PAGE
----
Are longer or thicker screws better?

Back in the day there were just two options, slotted or Phillips. You picked one, picked a length, and were good to go. But the fastener market has made huge strides over the last few decades, giving DIYers better solutions for keeping stuff together.

Sheet metal or panhead screws are useful, when the fastener does not need to be flush with the material (countersunk). Since the head is wider and the thread extends the entire length (no shank), this type of screw head is excellent for joining wood to other materials, metal included.

Are longer or thicker screws better?

Which head?
In the days when a screwdriver was the primary means of inserting screws, the Phillips was king. But now, with most of us using cordless drill/drivers to drive screws—or even dedicated Lithium Ion pocket drivers (which are awesome, by the way), the hardware has developed to prevent bit slippage and stripping of the metal.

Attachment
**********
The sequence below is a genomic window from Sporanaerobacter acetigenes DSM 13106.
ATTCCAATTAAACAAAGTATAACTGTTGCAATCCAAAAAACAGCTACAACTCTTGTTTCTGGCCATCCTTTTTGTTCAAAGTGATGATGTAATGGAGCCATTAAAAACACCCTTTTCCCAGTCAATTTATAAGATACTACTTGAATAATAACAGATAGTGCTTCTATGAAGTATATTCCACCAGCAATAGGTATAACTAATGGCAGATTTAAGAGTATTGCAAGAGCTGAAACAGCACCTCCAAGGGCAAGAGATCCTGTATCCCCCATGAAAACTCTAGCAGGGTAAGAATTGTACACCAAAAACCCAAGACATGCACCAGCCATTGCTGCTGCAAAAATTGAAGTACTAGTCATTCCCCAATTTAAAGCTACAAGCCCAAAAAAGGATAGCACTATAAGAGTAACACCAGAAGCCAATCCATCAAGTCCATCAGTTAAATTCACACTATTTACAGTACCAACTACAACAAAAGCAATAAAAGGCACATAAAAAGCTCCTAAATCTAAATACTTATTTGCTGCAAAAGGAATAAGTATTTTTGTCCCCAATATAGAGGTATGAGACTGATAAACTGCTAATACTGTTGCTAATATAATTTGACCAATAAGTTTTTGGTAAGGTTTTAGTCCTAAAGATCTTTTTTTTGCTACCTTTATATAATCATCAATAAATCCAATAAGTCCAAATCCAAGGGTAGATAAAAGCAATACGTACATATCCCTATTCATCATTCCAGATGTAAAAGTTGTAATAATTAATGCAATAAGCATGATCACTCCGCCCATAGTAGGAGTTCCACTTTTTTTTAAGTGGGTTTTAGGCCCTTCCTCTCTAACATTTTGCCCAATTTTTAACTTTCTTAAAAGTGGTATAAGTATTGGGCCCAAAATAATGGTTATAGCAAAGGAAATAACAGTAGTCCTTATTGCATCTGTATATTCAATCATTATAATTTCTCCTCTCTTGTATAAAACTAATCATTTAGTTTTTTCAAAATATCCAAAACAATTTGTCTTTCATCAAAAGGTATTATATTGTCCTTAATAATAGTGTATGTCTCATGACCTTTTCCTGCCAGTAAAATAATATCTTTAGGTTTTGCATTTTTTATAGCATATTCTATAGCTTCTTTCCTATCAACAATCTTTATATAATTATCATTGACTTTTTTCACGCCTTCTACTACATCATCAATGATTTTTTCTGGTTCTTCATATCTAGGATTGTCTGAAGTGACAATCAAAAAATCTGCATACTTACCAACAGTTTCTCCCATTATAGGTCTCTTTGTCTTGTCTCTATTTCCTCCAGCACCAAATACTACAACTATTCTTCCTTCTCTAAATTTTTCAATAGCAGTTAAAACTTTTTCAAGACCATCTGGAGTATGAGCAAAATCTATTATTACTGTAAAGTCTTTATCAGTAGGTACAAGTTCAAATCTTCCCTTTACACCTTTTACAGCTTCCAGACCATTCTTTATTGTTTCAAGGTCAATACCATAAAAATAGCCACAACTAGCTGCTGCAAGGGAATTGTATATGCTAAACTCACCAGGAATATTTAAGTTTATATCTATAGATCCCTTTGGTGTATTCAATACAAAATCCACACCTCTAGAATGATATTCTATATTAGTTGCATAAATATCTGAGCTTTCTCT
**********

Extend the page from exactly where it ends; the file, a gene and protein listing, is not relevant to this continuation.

Which material?
Here the biggest question is whether the screw is for indoor or outdoor use? Indoors, you can use less expensive zinc screws or the material/coating can be selected for visual appeal. But outdoor screws need protection against corrosion from moisture and temperature change. The best outdoor solutions are silicon-coated bronze or stainless steel.

Which size?
The most important factor in screw selection is length. The general rule of thumb is that the screw should enter at least half the thickness of the bottom material

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